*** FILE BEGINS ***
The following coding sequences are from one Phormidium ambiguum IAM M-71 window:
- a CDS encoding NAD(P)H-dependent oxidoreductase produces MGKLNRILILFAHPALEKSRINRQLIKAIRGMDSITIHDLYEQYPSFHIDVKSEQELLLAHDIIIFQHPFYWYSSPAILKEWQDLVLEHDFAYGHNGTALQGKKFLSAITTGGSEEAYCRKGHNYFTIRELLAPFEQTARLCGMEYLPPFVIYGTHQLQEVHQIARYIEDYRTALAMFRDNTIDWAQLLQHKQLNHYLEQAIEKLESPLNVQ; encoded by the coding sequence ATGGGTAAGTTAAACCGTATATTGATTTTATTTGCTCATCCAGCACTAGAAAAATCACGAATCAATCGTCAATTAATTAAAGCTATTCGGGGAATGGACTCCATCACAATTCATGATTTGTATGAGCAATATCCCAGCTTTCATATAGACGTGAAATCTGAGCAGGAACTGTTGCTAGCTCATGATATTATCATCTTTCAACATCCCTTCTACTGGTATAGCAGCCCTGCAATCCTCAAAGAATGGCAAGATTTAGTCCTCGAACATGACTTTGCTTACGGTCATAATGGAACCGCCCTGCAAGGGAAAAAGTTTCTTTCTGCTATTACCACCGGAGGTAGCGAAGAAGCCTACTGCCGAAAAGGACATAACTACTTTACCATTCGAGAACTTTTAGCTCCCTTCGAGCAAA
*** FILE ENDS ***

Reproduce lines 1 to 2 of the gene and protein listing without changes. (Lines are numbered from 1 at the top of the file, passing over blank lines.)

The following coding sequences are from one Phormidium ambiguum IAM M-71 window:
- a CDS encoding NAD(P)H-dependent oxidoreductase produces MGKLNRILILFAHPALEKSRINRQLIKAIRGMDSITIHDLYEQYPSFHIDVKSEQELLLAHDIIIFQHPFYWYSSPAILKEWQDLVLEHDFAYGHNGTALQGKKFLSAITTGGSEEAYCRKGHNYFTIRELLAPFEQTARLCGMEYLPPFVIYGTHQLQEVHQIARYIEDYRTALAMFRDNTIDWAQLLQHKQLNHYLEQAIEKLESPLNVQ; encoded by the coding sequence ATGGGTAAGTTAAACCGTATATTGATTTTATTTGCTCATCCAGCACTAGAAAAATCACGAATCAATCGTCAATTAATTAAAGCTATTCGGGGAATGGACTCCATCACAATTCATGATTTGTATGAGCAATATCCCAGCTTTCATATAGACGTGAAATCTGAGCAGGAACTGTTGCTAGCTCATGATATTATCATCTTTCAACATCCCTTCTACTGGTATAGCAGCCCTGCAATCCTCAAAGAATGGCAAGATTTAGTCCTCGAACATGACTTTGCTTACGGTCATAATGGAACCGCCCTGCAAGGGAAAAAGTTTCTTTCTGCTATTACCACCGGAGGTAGCGAAGAAGCCTACTGCCGAAAAGGACATAACTACTTTACCATTCGAGAACTTTTAGCTCCCTTCGAGCAAA